These statistics prove that smartphone owners go online often, and some stay online for longer periods than ever before. The difference in this usage shows Symbian owners go online for short periods, while many Android owners stay online for an hour or longer. The carriers are surely watching the heavier use of Wi-Fi, and likely trying to figure out how to get users back onto the 3G data networks. How about getting rid of the monthly data caps?

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  1. Richard Garrett Tuesday, August 24, 2010

    James, why would carriers want to get usage off WiFi and back onto their networks if not to be able to realize income from users exceeding monthly data caps? It seems dropping caps would exacerbate (some) network(s) issues and reduce profits.

    1. Because they aren’t making any money at all on the free WiFi.

  2. I think it is very data plan dependant. If you have a small cap you worry about going over, try and stay on WiFi as much as possible, especially for high bandwidth stuff like video, and thus produce the “97% of our users use less than X MB/months” stats.

    I have a 6 GB/month cap and never bother with WiFi unless I am either having issues with 3G (is a tad flaky at the house in some rooms) or am playing around seeing what free WiFi is out there when I am out and about. I am also far more likely to tether my netbook to my phone than to use a free hotspot that I am not sure how well secured/managed it is.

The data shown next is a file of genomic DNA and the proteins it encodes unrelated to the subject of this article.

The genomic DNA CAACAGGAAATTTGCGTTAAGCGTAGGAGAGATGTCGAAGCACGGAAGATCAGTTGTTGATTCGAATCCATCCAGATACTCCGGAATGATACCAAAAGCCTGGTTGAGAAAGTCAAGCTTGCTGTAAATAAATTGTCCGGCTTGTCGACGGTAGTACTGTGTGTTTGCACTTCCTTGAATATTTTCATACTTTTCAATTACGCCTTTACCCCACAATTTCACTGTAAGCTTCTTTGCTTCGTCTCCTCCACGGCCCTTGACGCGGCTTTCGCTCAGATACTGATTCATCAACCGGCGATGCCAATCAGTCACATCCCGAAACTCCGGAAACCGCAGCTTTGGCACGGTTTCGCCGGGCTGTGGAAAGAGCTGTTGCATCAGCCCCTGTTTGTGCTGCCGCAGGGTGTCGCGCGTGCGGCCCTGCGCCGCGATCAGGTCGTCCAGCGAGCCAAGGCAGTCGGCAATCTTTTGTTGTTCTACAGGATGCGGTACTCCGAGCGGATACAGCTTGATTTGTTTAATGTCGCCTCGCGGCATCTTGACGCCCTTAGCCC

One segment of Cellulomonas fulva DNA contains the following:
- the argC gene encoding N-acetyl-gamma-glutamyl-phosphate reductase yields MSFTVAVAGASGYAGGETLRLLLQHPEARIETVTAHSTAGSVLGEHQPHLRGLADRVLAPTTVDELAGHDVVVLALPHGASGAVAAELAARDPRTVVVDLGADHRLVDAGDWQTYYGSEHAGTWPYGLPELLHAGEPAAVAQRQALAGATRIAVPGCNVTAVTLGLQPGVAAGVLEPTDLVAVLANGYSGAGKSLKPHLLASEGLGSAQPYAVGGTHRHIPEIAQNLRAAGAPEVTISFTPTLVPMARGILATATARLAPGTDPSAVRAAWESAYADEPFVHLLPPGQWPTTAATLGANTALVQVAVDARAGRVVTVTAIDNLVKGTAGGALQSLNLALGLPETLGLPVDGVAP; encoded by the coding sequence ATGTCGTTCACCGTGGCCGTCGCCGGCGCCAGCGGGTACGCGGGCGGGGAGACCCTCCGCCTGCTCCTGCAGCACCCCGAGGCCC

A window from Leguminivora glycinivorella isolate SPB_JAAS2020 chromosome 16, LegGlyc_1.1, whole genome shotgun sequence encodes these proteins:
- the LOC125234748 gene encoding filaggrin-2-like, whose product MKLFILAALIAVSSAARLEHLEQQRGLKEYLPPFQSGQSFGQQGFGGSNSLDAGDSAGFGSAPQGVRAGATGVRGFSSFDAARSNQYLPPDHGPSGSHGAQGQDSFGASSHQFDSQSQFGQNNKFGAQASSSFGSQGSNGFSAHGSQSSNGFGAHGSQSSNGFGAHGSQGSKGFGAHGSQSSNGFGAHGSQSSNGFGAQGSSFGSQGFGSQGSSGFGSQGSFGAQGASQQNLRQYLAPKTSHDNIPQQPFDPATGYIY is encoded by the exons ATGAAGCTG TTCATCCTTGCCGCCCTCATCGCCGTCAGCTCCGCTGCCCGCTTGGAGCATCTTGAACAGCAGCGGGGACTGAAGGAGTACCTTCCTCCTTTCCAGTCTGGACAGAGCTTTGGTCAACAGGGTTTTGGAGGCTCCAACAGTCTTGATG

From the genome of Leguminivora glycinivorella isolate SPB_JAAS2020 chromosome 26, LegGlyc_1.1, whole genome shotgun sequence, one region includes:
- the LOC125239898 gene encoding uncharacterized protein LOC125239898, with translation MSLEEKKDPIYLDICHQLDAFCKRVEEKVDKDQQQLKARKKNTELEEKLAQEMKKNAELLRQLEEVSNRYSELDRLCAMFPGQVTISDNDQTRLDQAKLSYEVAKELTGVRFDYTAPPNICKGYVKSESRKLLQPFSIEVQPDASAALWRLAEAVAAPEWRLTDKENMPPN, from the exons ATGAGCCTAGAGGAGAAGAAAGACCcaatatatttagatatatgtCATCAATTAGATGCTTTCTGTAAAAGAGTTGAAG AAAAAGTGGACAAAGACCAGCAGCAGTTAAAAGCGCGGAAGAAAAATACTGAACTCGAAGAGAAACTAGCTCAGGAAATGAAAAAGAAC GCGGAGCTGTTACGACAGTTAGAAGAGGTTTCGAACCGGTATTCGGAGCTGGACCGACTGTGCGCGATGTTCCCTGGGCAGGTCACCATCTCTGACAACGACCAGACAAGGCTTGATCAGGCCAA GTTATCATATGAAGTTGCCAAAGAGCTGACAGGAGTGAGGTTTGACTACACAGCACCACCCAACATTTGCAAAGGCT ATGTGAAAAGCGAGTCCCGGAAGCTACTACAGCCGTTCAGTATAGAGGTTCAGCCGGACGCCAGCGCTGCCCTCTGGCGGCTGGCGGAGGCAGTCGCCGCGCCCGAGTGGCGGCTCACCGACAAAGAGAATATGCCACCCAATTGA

Solid data plans would drive up consumption rates.

  3. I’ve been advocating for years that 3G data caps are keeping people in the stone age, especially when laptop data usage can easily go over 10GB/month for heavy-duty users.

    The problem with US service providers is that for years they have taken for granted the act of milking consumers, charging exorbitant amounts for services which provide very little. In Europe I can get a 14GB/month data plan for around $35, and if I go over, my speed is merely throttled down to EDGE. Now AT&T thinks they will win consumers by offering a paltry 200MB for $15? Today’s smartphones and internet apps are designed to relentlessly gouge data, not casually sip it.

    When you consider how many people in the US today pay roughly $100/month or more for their cellphone bill (a major percentage), and still face caps AND get hit with overages, is it any surprise that WiFi usage is so widespread?

  4. In the first month of using my EVO, I used a ton of data. After using Locale to turn WiFi on and off automatically when I’m at home, I’ve been using far less 3G. For me it’s a no-brainer: fast WiFi at home, turn it off on the road to save battery.

    It seems to me that this is a catch 22 for the carriers: they want to free up capacity on their networks but they don’t want people using WiFi that they aren’t getting paid for.

    1. I think it really depends on how fast “3G” really is and what sort of app mix you are running. I can consistently and solidly stream audio over 3G, video is ok if the server is solid, say YouTube, and for the lighter browsing and info lookups, it is almost unnoticeable whether I am on Wifi or 3G. Which makes sense when I typically see 3-4 Mbps down on 3G and 3ish down on WiFi… (my home network is on a “highspeed” cable feed and it certainly is impacted by time of day issues) Latency is certainly better on WiFi but I don’t game on my phone.

      Typically I only switch over to WiFi if I am in the couple rooms in my house that have 3G issues.

  5. i installed wefi in my nokia n95 8GB but it shows disconnected can someone tells me how to use wefi in my phone? And how can i be able to connect free wefi